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How You Can Fight Credit Card Fraud

Blog Post10/16/2015
Identity Protection
How You Can Fight Credit Card Fraud

Credit fraud continues to be a costly problem in the U.S., resulting in billions of dollars in losses shared by credit card issuers and store merchants. We may never be able to stop credit card fraud completely, but you can do some things to protect your credit card accounts.

Check Your Credit Card Account Activity

If you discover something strange on any of your accounts that ends up being a sign of theft or fraud, the sooner you find it, the better. It’s important to check your accounts regularly to make sure there’s no activity you don’t recognize or charges you didn’t make. Online access makes it easier than ever to keep an eye on your account activity.

Create Secure Passwords and Update Them Regularly

Secure passwords go a long way toward helping keep your credit card accounts safe from fraud and identity theft. Create passwords with a mixture of letters, numbers and symbols to make them more difficult for potential hackers to figure out. Changing passwords regularly, such as once every few months, can also help prevent fraud.

Order a New Card If You Suspect Fraud

Call your credit card company and request a replacement card if you learn of a security breach at a store where you shop regularly or if you have some other reason to believe your card information may have been compromised. The same goes for lost or stolen cards. The quicker you act, the sooner a credit card company can work to prevent fraud on your accounts and future damage to your credit score.

Be Careful About Giving Out Card Information

If you receive a phone call from someone claiming to be with your credit card company, don’t give them your card or password information. Ask to call them back instead, then look for the card company’s phone number on your credit card statement or on the company’s official website. Don’t accept a number given to you by the caller as legitimate. Call your card issuer to find out who contacted you and why. The same applies to emails you may receive asking for card information. Most companies don’t ask for information from consumers via email.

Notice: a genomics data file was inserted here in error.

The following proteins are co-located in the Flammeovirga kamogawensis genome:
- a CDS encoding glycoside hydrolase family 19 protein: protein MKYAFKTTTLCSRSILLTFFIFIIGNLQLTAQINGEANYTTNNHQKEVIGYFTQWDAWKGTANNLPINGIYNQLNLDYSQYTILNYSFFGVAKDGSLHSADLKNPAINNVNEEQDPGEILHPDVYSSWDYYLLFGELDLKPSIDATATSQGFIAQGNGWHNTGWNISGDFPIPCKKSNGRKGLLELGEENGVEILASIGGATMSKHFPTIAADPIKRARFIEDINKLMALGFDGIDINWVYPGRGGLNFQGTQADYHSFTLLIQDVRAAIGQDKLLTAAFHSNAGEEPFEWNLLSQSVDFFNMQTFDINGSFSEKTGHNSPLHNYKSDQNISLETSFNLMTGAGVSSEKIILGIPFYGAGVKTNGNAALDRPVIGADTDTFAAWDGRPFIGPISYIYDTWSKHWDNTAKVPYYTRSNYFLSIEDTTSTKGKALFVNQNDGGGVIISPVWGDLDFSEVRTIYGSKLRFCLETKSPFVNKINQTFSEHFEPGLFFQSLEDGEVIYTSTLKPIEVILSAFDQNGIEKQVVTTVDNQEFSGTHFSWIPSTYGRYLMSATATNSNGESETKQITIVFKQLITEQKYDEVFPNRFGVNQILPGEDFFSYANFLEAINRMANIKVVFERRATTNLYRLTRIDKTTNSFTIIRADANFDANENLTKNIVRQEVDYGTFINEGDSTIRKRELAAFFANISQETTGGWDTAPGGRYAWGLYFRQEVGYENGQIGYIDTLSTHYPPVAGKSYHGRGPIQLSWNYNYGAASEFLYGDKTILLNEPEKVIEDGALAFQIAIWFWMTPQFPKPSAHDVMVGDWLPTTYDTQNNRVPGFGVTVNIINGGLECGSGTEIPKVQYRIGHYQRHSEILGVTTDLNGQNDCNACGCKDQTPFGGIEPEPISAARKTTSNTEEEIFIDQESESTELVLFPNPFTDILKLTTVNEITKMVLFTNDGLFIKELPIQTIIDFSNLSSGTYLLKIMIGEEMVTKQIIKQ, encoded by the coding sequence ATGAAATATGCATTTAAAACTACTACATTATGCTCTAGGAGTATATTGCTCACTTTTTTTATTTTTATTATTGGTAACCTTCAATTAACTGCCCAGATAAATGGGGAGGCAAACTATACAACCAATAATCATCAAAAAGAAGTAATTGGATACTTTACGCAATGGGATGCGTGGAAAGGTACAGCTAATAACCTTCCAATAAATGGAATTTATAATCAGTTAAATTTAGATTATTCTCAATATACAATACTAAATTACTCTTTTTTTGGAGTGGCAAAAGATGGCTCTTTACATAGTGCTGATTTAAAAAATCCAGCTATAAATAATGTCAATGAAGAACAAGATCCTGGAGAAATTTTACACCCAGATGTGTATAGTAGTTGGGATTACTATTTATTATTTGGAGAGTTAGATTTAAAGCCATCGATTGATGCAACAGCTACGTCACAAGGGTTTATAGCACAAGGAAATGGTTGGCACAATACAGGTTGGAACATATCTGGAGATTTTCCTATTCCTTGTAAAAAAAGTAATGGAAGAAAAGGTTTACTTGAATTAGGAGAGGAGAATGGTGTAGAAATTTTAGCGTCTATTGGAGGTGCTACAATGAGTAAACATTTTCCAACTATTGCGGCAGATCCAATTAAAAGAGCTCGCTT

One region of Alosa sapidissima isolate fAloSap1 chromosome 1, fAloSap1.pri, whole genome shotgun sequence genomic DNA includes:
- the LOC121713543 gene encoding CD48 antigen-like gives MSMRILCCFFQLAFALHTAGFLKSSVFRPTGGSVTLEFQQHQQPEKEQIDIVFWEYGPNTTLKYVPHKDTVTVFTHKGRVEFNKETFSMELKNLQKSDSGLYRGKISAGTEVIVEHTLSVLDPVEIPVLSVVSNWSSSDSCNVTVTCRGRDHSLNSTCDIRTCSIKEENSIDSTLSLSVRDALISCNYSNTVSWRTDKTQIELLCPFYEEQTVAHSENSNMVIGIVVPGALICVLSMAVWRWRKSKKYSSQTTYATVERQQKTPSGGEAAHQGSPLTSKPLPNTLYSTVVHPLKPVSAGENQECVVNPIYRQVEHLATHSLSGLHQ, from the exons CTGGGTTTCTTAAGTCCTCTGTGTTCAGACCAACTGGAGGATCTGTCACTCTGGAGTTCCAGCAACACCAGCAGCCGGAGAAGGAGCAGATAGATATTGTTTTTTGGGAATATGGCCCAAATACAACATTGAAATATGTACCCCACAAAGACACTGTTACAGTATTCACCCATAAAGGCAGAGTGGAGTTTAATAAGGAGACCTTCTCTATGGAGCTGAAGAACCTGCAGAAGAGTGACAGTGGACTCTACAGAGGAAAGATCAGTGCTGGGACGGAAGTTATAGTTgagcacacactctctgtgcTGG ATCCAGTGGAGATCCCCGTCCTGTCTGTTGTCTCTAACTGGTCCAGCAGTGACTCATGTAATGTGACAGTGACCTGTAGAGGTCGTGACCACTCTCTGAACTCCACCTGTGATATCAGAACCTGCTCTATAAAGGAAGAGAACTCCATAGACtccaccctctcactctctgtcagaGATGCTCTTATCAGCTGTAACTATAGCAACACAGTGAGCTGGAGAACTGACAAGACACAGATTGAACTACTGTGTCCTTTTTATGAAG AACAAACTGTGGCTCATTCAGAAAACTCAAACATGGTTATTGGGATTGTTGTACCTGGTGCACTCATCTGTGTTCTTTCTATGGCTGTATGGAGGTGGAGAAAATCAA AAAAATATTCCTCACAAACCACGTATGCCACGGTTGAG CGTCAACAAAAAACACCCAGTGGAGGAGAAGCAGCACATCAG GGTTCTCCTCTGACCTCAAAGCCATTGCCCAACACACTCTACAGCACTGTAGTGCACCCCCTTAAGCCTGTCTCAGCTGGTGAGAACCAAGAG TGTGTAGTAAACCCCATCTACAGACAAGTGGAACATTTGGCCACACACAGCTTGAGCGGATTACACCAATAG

Check Your Credit Report on a Regular Basis

You are entitled to a free credit report from each of the three major credit bureaus – TransUnion, Equifax and Experian – each year.  Ordering a credit report from one of the bureaus every four months can help you identify suspicious activity, such as an account you didn’t open or credit inquiries made when it wasn’t actually you who applied for a line of credit.

Place a Credit Report Security Freeze

If you believe your identity may have been stolen, consider placing a security freeze on your credit report, which prevents businesses and other people from viewing it. Because most credit applications require a credit check, a security freeze can prevent thieves from taking out a line of credit in your name. You must freeze your credit report at each credit bureau separately. TransUnion offers TU Credit Lock, a tool for its members that allows you to easily lock and unlock your TransUnion credit report from your smartphone – very similar to placing a credit freeze. Simply unlock your credit report with the swipe of your finger when applying for a line of credit.

Just like with any sensitive financial information, it’s important to take steps to protect your credit both online and in-person. The most essential step is awareness, as tracking your credit and personal finances will help spot any red flags on your accounts.

Disclaimer: The information posted to this blog was accurate at the time it was initially published. We do not guarantee the accuracy or completeness of the information provided. The information contained in the TransUnion blog is provided for educational purposes only and does not constitute legal or financial advice. You should consult your own attorney or financial adviser regarding your particular situation. For complete details of any product mentioned, visit This site is governed by the TransUnion Interactive privacy policy located here.

What You Need to Know:

There are various types of credit scores, and lenders use a variety of different types of credit scores to make lending decisions. The credit score you receive is based on the VantageScore 3.0 model and may not be the credit score model used by your lender.

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